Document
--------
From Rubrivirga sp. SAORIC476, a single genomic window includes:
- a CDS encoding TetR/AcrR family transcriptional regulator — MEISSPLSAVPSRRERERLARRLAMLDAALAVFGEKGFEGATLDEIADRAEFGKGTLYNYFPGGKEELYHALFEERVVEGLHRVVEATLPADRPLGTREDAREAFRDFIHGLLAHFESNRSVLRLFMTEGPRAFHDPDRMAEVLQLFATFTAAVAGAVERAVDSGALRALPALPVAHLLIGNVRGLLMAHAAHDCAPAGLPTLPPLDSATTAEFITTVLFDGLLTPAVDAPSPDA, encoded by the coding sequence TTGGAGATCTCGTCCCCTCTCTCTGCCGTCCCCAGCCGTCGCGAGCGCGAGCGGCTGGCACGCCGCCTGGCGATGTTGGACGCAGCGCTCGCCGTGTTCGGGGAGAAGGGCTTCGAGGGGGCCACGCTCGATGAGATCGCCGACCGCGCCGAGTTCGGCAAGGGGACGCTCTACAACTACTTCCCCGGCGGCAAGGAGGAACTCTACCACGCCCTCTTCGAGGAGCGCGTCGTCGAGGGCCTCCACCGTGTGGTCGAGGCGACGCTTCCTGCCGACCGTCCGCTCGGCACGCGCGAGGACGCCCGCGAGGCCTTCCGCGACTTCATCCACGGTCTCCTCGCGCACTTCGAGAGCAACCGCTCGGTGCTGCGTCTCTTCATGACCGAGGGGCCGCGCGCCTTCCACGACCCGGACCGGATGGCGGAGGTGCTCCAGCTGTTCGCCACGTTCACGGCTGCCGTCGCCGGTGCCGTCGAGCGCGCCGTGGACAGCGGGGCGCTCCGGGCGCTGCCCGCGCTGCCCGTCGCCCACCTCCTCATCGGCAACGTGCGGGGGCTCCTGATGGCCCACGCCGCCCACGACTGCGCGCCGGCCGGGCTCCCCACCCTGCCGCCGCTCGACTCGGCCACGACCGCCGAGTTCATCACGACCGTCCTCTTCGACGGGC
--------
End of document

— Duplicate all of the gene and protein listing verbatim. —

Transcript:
From Rubrivirga sp. SAORIC476, a single genomic window includes:
- a CDS encoding TetR/AcrR family transcriptional regulator — MEISSPLSAVPSRRERERLARRLAMLDAALAVFGEKGFEGATLDEIADRAEFGKGTLYNYFPGGKEELYHALFEERVVEGLHRVVEATLPADRPLGTREDAREAFRDFIHGLLAHFESNRSVLRLFMTEGPRAFHDPDRMAEVLQLFATFTAAVAGAVERAVDSGALRALPALPVAHLLIGNVRGLLMAHAAHDCAPAGLPTLPPLDSATTAEFITTVLFDGLLTPAVDAPSPDA, encoded by the coding sequence TTGGAGATCTCGTCCCCTCTCTCTGCCGTCCCCAGCCGTCGCGAGCGCGAGCGGCTGGCACGCCGCCTGGCGATGTTGGACGCAGCGCTCGCCGTGTTCGGGGAGAAGGGCTTCGAGGGGGCCACGCTCGATGAGATCGCCGACCGCGCCGAGTTCGGCAAGGGGACGCTCTACAACTACTTCCCCGGCGGCAAGGAGGAACTCTACCACGCCCTCTTCGAGGAGCGCGTCGTCGAGGGCCTCCACCGTGTGGTCGAGGCGACGCTTCCTGCCGACCGTCCGCTCGGCACGCGCGAGGACGCCCGCGAGGCCTTCCGCGACTTCATCCACGGTCTCCTCGCGCACTTCGAGAGCAACCGCTCGGTGCTGCGTCTCTTCATGACCGAGGGGCCGCGCGCCTTCCACGACCCGGACCGGATGGCGGAGGTGCTCCAGCTGTTCGCCACGTTCACGGCTGCCGTCGCCGGTGCCGTCGAGCGCGCCGTGGACAGCGGGGCGCTCCGGGCGCTGCCCGCGCTGCCCGTCGCCCACCTCCTCATCGGCAACGTGCGGGGGCTCCTGATGGCCCACGCCGCCCACGACTGCGCGCCGGCCGGGCTCCCCACCCTGCCGCCGCTCGACTCGGCCACGACCGCCGAGTTCATCACGACCGTCCTCTTCGACGGGC